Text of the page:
Why you should empower more employees to use real-time data

by Mike Rosam
| Dec 14, 2021

Quix enables developers to use real-time stream processing without infrastructure concerns

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It might come as a surprise to learn that Levi Strauss & Co., a nearly 150-year-old company, is consistently recognized as a leader in technology and innovation. They’ve won awards for World’s Most Innovative Company, World-Changing Ideas and Boldness in Business, to name a few.

How does a company founded before the internet existed excel in a digital world? The answer might be in the way they empower their employees to take advantage of new technology, including AI, machine learning and advanced data processing.

 

Levi Strauss empowers employees to take advantage of AI and machine learning

Levi Strauss isn’t just dabbling with artificial intelligence and machine learning. The company developed a machine learning boot camp to seed that knowledge across the organization. The camp is designed to upgrade the skills of employees who have apparel and retail expertise, but no previous coding or statistics experience, says Dr. Katia Walsh, Levi’s chief strategy and artificial intelligence officer, in VentureBeat.

“This combination of apparel retail expertise and machine learning skills is already resulting in new ways of connecting with consumers, new efficiencies, new creative designs, and new opportunities for our storied brand,” Walsh said.

 

Data-driven technology is pervasive at the most innovative companies

Another surprising tech leader, recognized as one of the Best Workplaces for Innovators and honored in the Tech for a Better World category in 2020, is John Deere.

The nearly 185-year-old agricultural giant has been buying tech companies and turning their signature green tractors into rolling computers that bring sophisticated data-driven technology to the field.

“We have more software development engineers today within Deere than we have mechanical design engineers,” Jahmy Hindman, chief technology officer at John Deere, tells The Verge.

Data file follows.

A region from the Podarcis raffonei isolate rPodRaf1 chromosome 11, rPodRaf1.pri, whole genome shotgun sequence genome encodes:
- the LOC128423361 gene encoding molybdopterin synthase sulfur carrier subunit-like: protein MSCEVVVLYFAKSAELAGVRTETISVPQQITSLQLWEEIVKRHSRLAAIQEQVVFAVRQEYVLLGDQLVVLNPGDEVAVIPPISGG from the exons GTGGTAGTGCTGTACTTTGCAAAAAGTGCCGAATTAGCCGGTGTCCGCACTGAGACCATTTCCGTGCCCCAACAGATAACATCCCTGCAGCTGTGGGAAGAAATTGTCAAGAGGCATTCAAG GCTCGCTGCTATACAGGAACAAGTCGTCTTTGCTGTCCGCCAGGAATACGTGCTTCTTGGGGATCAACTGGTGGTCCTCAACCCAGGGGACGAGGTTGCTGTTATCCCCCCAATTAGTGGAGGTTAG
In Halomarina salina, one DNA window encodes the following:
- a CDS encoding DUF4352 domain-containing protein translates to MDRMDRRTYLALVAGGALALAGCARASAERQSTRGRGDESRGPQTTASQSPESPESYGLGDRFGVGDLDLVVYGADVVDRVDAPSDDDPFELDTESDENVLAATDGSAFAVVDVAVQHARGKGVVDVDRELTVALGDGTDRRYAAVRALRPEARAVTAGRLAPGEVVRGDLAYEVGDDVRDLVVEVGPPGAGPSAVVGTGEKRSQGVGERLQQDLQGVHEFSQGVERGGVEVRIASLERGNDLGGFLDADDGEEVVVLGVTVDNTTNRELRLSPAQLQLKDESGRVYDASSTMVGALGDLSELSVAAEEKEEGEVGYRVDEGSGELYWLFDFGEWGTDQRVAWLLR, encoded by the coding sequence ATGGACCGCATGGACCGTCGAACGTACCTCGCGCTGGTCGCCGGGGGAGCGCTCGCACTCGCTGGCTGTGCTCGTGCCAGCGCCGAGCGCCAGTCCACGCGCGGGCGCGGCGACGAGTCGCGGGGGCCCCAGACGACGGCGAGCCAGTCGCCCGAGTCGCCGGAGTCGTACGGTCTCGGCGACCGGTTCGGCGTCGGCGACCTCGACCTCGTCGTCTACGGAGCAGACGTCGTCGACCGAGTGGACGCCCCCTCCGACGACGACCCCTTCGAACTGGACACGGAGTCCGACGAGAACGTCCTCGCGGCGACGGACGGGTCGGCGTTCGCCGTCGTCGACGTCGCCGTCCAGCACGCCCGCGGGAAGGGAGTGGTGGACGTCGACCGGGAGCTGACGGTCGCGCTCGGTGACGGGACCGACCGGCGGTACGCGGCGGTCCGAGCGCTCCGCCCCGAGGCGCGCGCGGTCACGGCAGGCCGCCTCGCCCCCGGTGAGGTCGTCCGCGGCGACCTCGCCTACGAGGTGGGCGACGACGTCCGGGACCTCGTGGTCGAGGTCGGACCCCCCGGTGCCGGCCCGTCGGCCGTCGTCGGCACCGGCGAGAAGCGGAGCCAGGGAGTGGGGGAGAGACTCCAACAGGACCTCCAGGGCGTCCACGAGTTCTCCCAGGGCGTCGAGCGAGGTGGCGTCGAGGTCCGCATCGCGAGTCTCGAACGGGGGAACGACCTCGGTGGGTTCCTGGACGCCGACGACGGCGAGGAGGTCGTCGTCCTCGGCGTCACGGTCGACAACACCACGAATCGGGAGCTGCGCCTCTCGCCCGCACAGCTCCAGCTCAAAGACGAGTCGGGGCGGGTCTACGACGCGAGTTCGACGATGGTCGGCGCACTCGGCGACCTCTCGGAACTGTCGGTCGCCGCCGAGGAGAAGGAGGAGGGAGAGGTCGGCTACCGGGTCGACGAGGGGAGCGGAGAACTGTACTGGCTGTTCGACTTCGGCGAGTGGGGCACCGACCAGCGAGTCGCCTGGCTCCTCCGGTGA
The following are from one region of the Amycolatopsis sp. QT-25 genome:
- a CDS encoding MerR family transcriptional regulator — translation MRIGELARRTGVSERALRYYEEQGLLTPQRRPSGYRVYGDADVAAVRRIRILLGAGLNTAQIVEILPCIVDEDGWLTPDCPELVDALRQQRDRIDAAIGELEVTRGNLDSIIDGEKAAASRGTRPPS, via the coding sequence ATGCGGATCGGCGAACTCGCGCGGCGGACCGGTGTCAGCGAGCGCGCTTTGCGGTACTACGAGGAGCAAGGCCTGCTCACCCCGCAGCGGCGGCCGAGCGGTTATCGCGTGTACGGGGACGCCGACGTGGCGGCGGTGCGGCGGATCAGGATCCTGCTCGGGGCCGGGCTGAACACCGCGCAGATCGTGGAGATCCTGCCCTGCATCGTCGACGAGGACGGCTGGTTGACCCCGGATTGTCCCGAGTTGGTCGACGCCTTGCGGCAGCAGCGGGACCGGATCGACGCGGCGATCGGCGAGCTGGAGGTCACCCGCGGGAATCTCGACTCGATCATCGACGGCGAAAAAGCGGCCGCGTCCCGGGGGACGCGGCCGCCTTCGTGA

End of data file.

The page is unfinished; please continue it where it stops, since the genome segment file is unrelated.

“Like Levi Strauss, John Deere doesn’t limit machine learning and stream processing to mission-critical functions. It’s a core part of the business.”

 

Like Levi Strauss, John Deere doesn’t limit machine learning and stream processing to mission-critical functions. It’s a core part of the business.

 

Data-driven products (and the people who build them) are needed across companies

One of the things I see in companies that are just starting to use streaming data processing is that the data is disconnected from the rest of the organization.

IT departments understandably want to protect systems that are notoriously hard to build and maintain. But limiting stream processing to a few use cases also limits its value. Real-time data can be used to train ML models, automate processes, increase efficiency and deliver digital experiences that are relevant to users in the moment.

When Porsche embarked on a journey to digitally reinvent itself, one of the challenges it faced was an explosion of data that was trapped in business domain silos and data silos, explains Helge Silberhorn, Chief Data Architect at Porsche, in “Managing data in the digital era.

 

“We treat data as a first-class enterprise resource that is shared, easily accessible, and supports the diverse needs of applications,” says Helge Silberhorn, chief data architect at Porsche.

 

Porsche developed a central data streaming solution to unlock the value of its data by making it accessible and usable to employees across the enterprise. “We treat data as a first-class enterprise resource that is shared, easily accessible, and supports the diverse needs of applications,” says Silberhorn.

 

Unlock domain experts who have the ability to use data in their spaces

Offering real-time streaming data access in a safe way can be a challenge. This is where Quix comes in. Quix enables domain experts and citizen developers across the organization to build, test, iterate and learn in a safe R&D space where the streaming data is coming in one way.

This makes it possible to scale data stream access without compromising the production system. Employees can “play” with real-time data in a sandbox, and then work with IT to push the resulting product out.

While many streaming data tools can only be used by those with specialized knowledge of SQL or other languages, Quix makes it easy to code in Python or C#. Python is the most popular coding language among citizen developers. It’s easy to learn — so easy that Levi Strauss teaches it in their 8-week boot camps and many people learn it for fun.

These folks are hungry to do more with data. They just need a tool like Quix to unlock their potential. It’s fast (and easy) to get started with Quix. Chat with us in our Slack community to learn more.

Join The Stream community, where you’ll find developers, engineers and scientists supporting each other while working on streaming projects.

by Mike Rosam

Mike Rosam is cofounder and CEO at Quix, where he works at the intersection of business and technology to pioneer the world's first streaming data development platform. He was previously Head of Innovation at McLaren Applied, where he led the data analytics product line. Mike has a degree in Mechanical Engineering and an MBA from Imperial College London.

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